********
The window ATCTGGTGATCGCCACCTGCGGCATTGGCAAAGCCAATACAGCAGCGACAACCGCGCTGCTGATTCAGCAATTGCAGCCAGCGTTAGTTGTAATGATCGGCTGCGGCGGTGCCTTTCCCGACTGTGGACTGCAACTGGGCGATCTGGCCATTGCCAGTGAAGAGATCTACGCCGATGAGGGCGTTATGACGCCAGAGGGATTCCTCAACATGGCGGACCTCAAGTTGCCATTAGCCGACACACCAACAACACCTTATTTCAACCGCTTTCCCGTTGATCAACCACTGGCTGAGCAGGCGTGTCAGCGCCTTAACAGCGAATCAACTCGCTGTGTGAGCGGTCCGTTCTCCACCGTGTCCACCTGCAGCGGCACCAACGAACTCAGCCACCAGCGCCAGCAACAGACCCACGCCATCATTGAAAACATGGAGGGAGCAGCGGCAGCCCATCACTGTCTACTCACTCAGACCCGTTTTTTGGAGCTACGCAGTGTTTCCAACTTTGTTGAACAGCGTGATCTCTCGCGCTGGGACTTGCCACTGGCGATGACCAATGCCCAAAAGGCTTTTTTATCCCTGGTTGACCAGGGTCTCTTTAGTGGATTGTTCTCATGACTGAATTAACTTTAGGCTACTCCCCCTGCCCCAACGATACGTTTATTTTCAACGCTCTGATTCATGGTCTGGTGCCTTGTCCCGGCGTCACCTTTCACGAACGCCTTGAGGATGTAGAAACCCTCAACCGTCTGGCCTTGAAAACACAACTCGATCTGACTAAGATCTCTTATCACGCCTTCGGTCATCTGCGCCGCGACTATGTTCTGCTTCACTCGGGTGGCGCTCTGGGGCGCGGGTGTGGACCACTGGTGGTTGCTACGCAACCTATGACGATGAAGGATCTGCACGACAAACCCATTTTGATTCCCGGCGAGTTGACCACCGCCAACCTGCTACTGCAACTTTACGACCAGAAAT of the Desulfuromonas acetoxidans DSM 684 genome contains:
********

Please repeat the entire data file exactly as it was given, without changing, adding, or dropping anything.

The window ATCTGGTGATCGCCACCTGCGGCATTGGCAAAGCCAATACAGCAGCGACAACCGCGCTGCTGATTCAGCAATTGCAGCCAGCGTTAGTTGTAATGATCGGCTGCGGCGGTGCCTTTCCCGACTGTGGACTGCAACTGGGCGATCTGGCCATTGCCAGTGAAGAGATCTACGCCGATGAGGGCGTTATGACGCCAGAGGGATTCCTCAACATGGCGGACCTCAAGTTGCCATTAGCCGACACACCAACAACACCTTATTTCAACCGCTTTCCCGTTGATCAACCACTGGCTGAGCAGGCGTGTCAGCGCCTTAACAGCGAATCAACTCGCTGTGTGAGCGGTCCGTTCTCCACCGTGTCCACCTGCAGCGGCACCAACGAACTCAGCCACCAGCGCCAGCAACAGACCCACGCCATCATTGAAAACATGGAGGGAGCAGCGGCAGCCCATCACTGTCTACTCACTCAGACCCGTTTTTTGGAGCTACGCAGTGTTTCCAACTTTGTTGAACAGCGTGATCTCTCGCGCTGGGACTTGCCACTGGCGATGACCAATGCCCAAAAGGCTTTTTTATCCCTGGTTGACCAGGGTCTCTTTAGTGGATTGTTCTCATGACTGAATTAACTTTAGGCTACTCCCCCTGCCCCAACGATACGTTTATTTTCAACGCTCTGATTCATGGTCTGGTGCCTTGTCCCGGCGTCACCTTTCACGAACGCCTTGAGGATGTAGAAACCCTCAACCGTCTGGCCTTGAAAACACAACTCGATCTGACTAAGATCTCTTATCACGCCTTCGGTCATCTGCGCCGCGACTATGTTCTGCTTCACTCGGGTGGCGCTCTGGGGCGCGGGTGTGGACCACTGGTGGTTGCTACGCAACCTATGACGATGAAGGATCTGCACGACAAACCCATTTTGATTCCCGGCGAGTTGACCACCGCCAACCTGCTACTGCAACTTTACGACCAGAAAT of the Desulfuromonas acetoxidans DSM 684 genome contains: